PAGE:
On Finding God on Good Friday
Paul O. Ingram
Pacific Lutheran University (Emeritus)
Thomas Merton thought that religious practice should be about “entering the silence” because that’s where we find God. I suspect that God is found everywhere, including the noise of our lives. Merton would have probably not denied this. But most likely, it is God who find us because human beings experience God most often in silence—Jesus in the silence of the dessert for forty days, the Buddha sitting in meditation for forty-nine days (although he didn’t name what he found in his silence “God”), or in the silence of Good Friday. I am certainly not an accomplished mystic like Merton or the Buddha or my favorite medieval Christian mystic, Margarete Porete. But like Merton, I have come to think that the silence is all there really is. It’s the alpha and Omega. It is God brooding over the face of the deep, the blended notes of ten thousand things, the whine of wings, the music of Bach and Mozart, the physics of Einstein and Bohr. We take a step in the right direction to enter this silence, where all distinctions blur and we quit our tents and begin praying without ceasing.
It was probably Pierre Teilhard de Chardin (1881-1955), who was one of the first scientists to realize that the current scientific picture of the universe that began emerging in the early twentieth century is that the cosmos is an unfinished narrative. The universe up to this point in space-tine fourteen billion years after the Big Bang is still in its infancy, or perhaps adolescence. Nor is the universe a fixed body of “things” created in the past, but more like an unfolding drama. Space-time is not a frozen conglomeration of spatially related objects, but rather a “genesis” of continually creating processes grounded in an unfathomable depth Teilhard called the “Omega Point”—his name for God—that like a magnet draws the entire history of the universe into a final conclusion in which everything attains completion in interrelation with everything else in God’s creative experience. The universe is “persuaded” into this ultimate state, never coerced, as Whitehead phrased it, because God is love, not a dominating engineer. Maybe this is why, as St. Paul declared, “death has lost (or is losing) its sting.”
In other words, we live in a universe which requires Christians to engage in theological pluralism. The essential difference between theological pluralism and relativism is that pluralism is based on the principle that there is an absolute truth. Persuasive ideas and values exist, so theologians and philosophers must say “no” to irrational systems and ideas, particularly to fundamentalist ideas of any sort or kind. Theological pluralists affirm absolute values but have come to know their limits. Like a Zen koan or the experience of non-saying that Christian mystics encounter in contemplative prayer, theological pluralism is a recognition of its own limitations.
This is why I think pluralism names the religion experiences and insights recorded in the Tanak, the New Testament, the Qur’an, indeed, the scriptures of all the major world religions. This means there is much for contemporary persons, whether or not they identify themselves as “religious,” to consider. For far from regarding “revelation” as fixed and unchanging, some Jews, Christians, and Muslims know that “revealed truth” is symbolic, that scripture can never be interpreted literally, that sacred texts had multiple meanings that could led to entirely new insights. Revelation is not an event that happened once and for all in the distant past but is an ongoing process, a creative process that requires human response and ingenuity. The sages understood that revelation did not provide human beings with infallible information about God—or if one is Buddhist, Emptying or a Hindu, Brahman, or the Dao in Chinese religions—because God however named is beyond our capacities to fully understand. This seems to me a “scriptural” foundation for the practice of theological pluralism. For Christian theological reflection, the word “God” is elusive. Accordingly, Jewish, Christian, and Muslim sages, insisted on the importance of intellectual integrity and thinking for oneself. Instead of clinging nervously to insights and past teachings and doctrines, they expected people to be inventive, fearless, and confident in their interpretation of faith. In this sense, Martin Luther did not so much “invent” the priesthood of all believers as inherit it.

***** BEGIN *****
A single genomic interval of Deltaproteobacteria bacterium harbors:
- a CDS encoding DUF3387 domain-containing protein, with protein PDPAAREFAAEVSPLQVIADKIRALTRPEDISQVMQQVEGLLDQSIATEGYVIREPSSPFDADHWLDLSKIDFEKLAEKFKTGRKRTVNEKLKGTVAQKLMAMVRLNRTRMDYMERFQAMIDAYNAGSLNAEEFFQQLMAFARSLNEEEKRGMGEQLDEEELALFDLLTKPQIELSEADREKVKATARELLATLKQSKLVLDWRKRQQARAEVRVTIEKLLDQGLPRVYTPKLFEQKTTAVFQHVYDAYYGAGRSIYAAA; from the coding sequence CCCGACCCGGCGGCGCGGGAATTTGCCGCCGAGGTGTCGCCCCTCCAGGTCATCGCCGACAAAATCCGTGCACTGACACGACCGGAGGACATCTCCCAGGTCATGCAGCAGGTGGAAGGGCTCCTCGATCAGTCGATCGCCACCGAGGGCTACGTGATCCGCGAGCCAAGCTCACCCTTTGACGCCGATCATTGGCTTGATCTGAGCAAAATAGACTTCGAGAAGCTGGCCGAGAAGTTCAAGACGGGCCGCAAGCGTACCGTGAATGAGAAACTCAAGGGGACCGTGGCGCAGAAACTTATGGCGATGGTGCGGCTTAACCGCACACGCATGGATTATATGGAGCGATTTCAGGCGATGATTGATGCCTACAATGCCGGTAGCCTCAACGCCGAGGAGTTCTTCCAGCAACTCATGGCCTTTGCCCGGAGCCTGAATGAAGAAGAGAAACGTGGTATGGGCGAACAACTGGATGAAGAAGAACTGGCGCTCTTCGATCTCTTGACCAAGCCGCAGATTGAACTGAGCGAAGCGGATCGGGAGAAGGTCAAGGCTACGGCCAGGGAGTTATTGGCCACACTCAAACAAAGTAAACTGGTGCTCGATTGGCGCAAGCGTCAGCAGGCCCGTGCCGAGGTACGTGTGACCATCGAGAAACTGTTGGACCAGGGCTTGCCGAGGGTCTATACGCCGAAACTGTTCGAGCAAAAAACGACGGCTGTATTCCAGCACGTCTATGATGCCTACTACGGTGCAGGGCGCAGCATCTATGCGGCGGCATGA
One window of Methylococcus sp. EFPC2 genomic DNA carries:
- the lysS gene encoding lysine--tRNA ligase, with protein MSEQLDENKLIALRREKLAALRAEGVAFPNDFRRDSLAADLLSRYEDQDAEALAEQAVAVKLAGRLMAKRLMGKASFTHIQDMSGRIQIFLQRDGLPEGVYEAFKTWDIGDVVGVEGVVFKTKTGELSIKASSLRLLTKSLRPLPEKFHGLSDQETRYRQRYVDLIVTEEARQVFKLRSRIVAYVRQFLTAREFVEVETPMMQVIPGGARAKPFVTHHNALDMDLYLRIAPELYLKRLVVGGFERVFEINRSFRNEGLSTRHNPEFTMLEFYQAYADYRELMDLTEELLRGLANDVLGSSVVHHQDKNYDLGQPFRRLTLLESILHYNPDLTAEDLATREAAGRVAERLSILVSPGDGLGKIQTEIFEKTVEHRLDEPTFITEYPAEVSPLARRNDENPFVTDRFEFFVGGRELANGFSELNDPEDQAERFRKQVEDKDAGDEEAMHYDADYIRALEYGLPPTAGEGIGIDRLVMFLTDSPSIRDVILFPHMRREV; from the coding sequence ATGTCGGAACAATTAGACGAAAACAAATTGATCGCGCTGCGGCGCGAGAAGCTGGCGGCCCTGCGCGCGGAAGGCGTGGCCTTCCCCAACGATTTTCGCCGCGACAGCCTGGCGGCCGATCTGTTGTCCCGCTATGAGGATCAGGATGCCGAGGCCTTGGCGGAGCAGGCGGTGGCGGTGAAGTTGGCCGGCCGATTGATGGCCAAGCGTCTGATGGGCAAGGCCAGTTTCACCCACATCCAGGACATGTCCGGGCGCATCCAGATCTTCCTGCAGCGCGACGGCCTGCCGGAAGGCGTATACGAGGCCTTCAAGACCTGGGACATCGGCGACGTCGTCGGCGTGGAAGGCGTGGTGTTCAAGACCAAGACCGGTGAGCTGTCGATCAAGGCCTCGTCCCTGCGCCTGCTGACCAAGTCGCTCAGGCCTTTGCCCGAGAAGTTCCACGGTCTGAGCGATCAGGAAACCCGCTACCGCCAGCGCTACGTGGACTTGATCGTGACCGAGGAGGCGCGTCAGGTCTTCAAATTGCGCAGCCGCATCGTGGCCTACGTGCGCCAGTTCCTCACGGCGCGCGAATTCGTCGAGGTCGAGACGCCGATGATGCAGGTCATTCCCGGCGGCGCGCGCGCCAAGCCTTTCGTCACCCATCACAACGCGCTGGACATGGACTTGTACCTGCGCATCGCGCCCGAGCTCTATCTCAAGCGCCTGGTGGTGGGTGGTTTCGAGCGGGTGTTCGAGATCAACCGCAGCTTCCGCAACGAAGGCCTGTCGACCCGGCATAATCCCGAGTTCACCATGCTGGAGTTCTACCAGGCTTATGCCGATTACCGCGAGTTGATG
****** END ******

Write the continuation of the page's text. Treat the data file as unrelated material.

So where does one find God in all this pluralism. According to Luther, you don’t because God hides from human beings where they most often expect to find God—in doctrines, institutions, political systems, moral behaviorism, ritual systems deemed “holy”—anything and everything human beings have constructed as religious boundaries surrounding God’s presence. This is the message of Good Friday. God actively hides from all places human beings seek to confine God. At least this was Luther’s opinion and I agree: “this is most certainly true.” But I disagree with Luther to this extent: to be sure, human beings find God only where and when God wishes to be found, but I suspect some of these “places” include Jews who wrestle with God like Jacob did at the river Jabbok, or in the lives of Muslims surrendering to God’s will in a mosque, or the other places where other human beings have experienced God under different names and circumstances. It’s all a matter of grace. But once grace happens, once we experience God who is beyond anything we can say or know but only “unsay,” as Margarete Porete has it, one’s life ceases to be conventional because all places become places for encountering God—or places where God encounters us—or both. Even on Good Friday. Then, as the Quakers say, our lives become a dance.